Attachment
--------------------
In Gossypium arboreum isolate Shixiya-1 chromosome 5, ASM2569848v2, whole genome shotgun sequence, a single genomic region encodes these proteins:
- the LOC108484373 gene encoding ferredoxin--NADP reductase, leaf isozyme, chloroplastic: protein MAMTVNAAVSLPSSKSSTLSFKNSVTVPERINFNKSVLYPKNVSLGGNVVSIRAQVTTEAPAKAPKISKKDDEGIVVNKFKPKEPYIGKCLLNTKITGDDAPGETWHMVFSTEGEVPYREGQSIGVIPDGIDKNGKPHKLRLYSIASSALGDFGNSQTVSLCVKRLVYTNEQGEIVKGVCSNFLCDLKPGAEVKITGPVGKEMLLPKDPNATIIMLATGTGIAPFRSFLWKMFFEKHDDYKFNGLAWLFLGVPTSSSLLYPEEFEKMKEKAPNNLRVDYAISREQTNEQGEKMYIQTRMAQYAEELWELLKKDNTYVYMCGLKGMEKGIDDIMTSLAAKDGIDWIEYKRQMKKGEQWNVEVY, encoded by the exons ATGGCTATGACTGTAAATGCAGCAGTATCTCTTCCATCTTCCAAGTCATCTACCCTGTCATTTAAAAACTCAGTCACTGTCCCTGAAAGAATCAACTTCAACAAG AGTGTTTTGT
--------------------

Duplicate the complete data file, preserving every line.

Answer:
In Gossypium arboreum isolate Shixiya-1 chromosome 5, ASM2569848v2, whole genome shotgun sequence, a single genomic region encodes these proteins:
- the LOC108484373 gene encoding ferredoxin--NADP reductase, leaf isozyme, chloroplastic: protein MAMTVNAAVSLPSSKSSTLSFKNSVTVPERINFNKSVLYPKNVSLGGNVVSIRAQVTTEAPAKAPKISKKDDEGIVVNKFKPKEPYIGKCLLNTKITGDDAPGETWHMVFSTEGEVPYREGQSIGVIPDGIDKNGKPHKLRLYSIASSALGDFGNSQTVSLCVKRLVYTNEQGEIVKGVCSNFLCDLKPGAEVKITGPVGKEMLLPKDPNATIIMLATGTGIAPFRSFLWKMFFEKHDDYKFNGLAWLFLGVPTSSSLLYPEEFEKMKEKAPNNLRVDYAISREQTNEQGEKMYIQTRMAQYAEELWELLKKDNTYVYMCGLKGMEKGIDDIMTSLAAKDGIDWIEYKRQMKKGEQWNVEVY, encoded by the exons ATGGCTATGACTGTAAATGCAGCAGTATCTCTTCCATCTTCCAAGTCATCTACCCTGTCATTTAAAAACTCAGTCACTGTCCCTGAAAGAATCAACTTCAACAAG AGTGTTTTGT